“There’s no such thing as a permanently great company or a permanently great industry. All industries rise and fall as do companies. However, there are permanently smart strategic moves” —Kim & Mauborgne, Blue Ocean Strategy
The arrival of 3D printing — with its potential to wipe out entire industries — underscores the need for companies to remain relevant to consumers. You need to think about delivering lifestyle enrichment and continuously infatuating your consumers in order to sustain your relevance, as I write in my book Slingshot. After all, you can can be the best in your industry, but if your industry no longer matters to consumers because 3D printing provides an even more relevant, lifestyle-driving solution, then you are on your way towards the same fate as dinosaurs.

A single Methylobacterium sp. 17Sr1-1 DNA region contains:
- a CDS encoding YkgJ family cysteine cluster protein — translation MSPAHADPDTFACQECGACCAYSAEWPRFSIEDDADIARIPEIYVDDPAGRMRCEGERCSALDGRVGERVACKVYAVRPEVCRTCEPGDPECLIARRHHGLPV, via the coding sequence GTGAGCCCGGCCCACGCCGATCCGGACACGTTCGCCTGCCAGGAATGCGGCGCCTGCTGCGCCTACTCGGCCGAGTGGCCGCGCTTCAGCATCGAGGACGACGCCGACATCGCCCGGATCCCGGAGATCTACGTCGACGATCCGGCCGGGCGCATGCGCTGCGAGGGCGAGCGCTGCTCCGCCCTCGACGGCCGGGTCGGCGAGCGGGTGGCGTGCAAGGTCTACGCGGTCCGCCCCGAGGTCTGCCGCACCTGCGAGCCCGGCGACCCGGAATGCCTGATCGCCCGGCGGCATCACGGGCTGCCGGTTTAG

Via delaware online:
Once a science-fiction fantasy, three-dimensional printers are popping up everywhere from the desks of home hobbyists to Air Force drone research centers. The machines, generally the size of a microwave oven and costing $400 to more than $500,000, extrude layer upon layer of plastics or other materials, including metal, to create 3-D objects with moving parts.
Users are able to make just about anything they like: iPad stands, guitars, jewelry, even guns. But experts warn this cool innovation could soon turn controversial — because of safety concerns but also the potential for the technology to alter economies that rely on manufacturing.
“We believe that 3-D printing is fundamentally changing the manufacturing ecosystem in its entirety — how and where products are made and by whom,” said Peter Weijmarshausen, CEO of New York-based Shapeways, an online company that makes and sells 3-D printed products designed by individuals.
[Image via BusinessWeek.]